|By Admin1 (admin) on Monday, October 08, 2001 - 9:18 pm: Edit Post|
Gene Feldman's experience included extended service (3 1/2 years) as a Peace Corps Volunteer in Western Samoa, where among other things he was involved in fish farming, sea turtle conservation, boat building and village fisheries development.
gene carl feldman
Oceanographer NASA/Goddard Space Flight Center Code 970.2 (301) 286-9428 (301) 286-0268 (facsimile) http://seawifs.gsfc.nasa.gov/ email@example.com
Gene has been an oceanographer at NASA / Goddard Space Flight Center since 1985. He has been involved with the production, archival and distribution of the satellite-derived ocean color data sets, first as observed by the Nimbus-7 Coastal Zone Color Scanner and now, for the new ocean color mission called SeaWiFS which was successfully launched on August 1, 1997, for which he is responsible for the design, development and operations of the data processing system which also includes the SeaWiFS satellite receiving station. SeaWiFS (Sea-Viewing Wide Field Sensor) is a unique mission in a number of aspects, not the least of which is the industry/government relationship that this project has adopted.
The applications of satellite-derived ocean color data range from providing the information needed for a more accurate assessment of the role of the ocean in global change, for providing a key parameter in a number of ecological and environmental studies, and the color images of the Earth's changing land and ocean features will be of significant use in fisheries management, agriculture assessment and coastal zone monitoring. There is no question that the Earth is changing. SeaWiFS enables us for the first time to monitor the biological consequences of that change - to see how the things we do, and how natural variability, affect the Earth's ability to support life.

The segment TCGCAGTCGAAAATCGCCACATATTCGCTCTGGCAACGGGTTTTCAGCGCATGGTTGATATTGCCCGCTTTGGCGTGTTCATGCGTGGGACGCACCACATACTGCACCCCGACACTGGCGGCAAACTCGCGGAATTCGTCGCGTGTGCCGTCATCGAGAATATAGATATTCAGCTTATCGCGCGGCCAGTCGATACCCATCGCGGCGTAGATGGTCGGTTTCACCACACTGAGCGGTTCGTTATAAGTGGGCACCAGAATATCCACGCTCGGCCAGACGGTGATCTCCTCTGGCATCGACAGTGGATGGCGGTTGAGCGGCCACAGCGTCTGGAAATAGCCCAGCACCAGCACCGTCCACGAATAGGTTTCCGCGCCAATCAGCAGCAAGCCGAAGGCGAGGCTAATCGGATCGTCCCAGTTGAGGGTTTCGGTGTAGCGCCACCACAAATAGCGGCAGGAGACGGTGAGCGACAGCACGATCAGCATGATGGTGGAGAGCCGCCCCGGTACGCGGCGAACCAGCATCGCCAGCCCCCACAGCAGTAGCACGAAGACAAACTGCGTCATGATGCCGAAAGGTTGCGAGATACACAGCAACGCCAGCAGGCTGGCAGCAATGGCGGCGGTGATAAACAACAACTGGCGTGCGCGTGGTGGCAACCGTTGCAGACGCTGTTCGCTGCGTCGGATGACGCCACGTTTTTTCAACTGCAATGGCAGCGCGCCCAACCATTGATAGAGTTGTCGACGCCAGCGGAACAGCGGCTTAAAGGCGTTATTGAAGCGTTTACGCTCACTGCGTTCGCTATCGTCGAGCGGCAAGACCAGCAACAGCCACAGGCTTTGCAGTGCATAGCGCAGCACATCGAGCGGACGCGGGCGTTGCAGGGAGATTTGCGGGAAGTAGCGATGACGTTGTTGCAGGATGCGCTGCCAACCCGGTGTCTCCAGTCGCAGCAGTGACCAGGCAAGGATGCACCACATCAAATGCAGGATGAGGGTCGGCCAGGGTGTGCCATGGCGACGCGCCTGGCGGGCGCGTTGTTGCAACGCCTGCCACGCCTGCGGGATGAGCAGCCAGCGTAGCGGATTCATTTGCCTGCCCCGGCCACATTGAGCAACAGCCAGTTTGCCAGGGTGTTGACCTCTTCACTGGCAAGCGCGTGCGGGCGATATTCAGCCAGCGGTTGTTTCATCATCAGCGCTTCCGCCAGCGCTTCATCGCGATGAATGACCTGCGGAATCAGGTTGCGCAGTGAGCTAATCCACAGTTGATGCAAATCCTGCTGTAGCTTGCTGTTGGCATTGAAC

Prior to 1985, Gene's experience included extended service (3 1/2 years) as a Peace Corps Volunteer in Western Samoa, where among other things he was involved in fish farming, sea turtle conservation, boat building and village fisheries development.
During his Peace Corps years, Gene experienced first-hand, many of the fisheries traditions unique to the south seas, including the rather remarkable way the people of the South Pacific fish for that most feared creature of the sea, the shark.
During the many years that Gene has spent going out to sea, he has come face to face with more than his fair share of marine life. After Peace Corps, he worked as a fisheries biologist in Seattle, Alaska and San Diego. It was through a combination of taking to heart the old sayings of "my boat is so small and the ocean so wide" and "you can't tell the forest for the trees", that Gene first became interested in the prospect of using satellite observations to help get a better understanding of how the oceans worked. This led to his becoming a Graduate Research Fellow at the Marine Sciences Research Center, State University of New York at Stony Brook, where for his dissertation, he used satellite and oceanographic data to study the variability in, and the relationship between, the physical and biological processes in the ocean.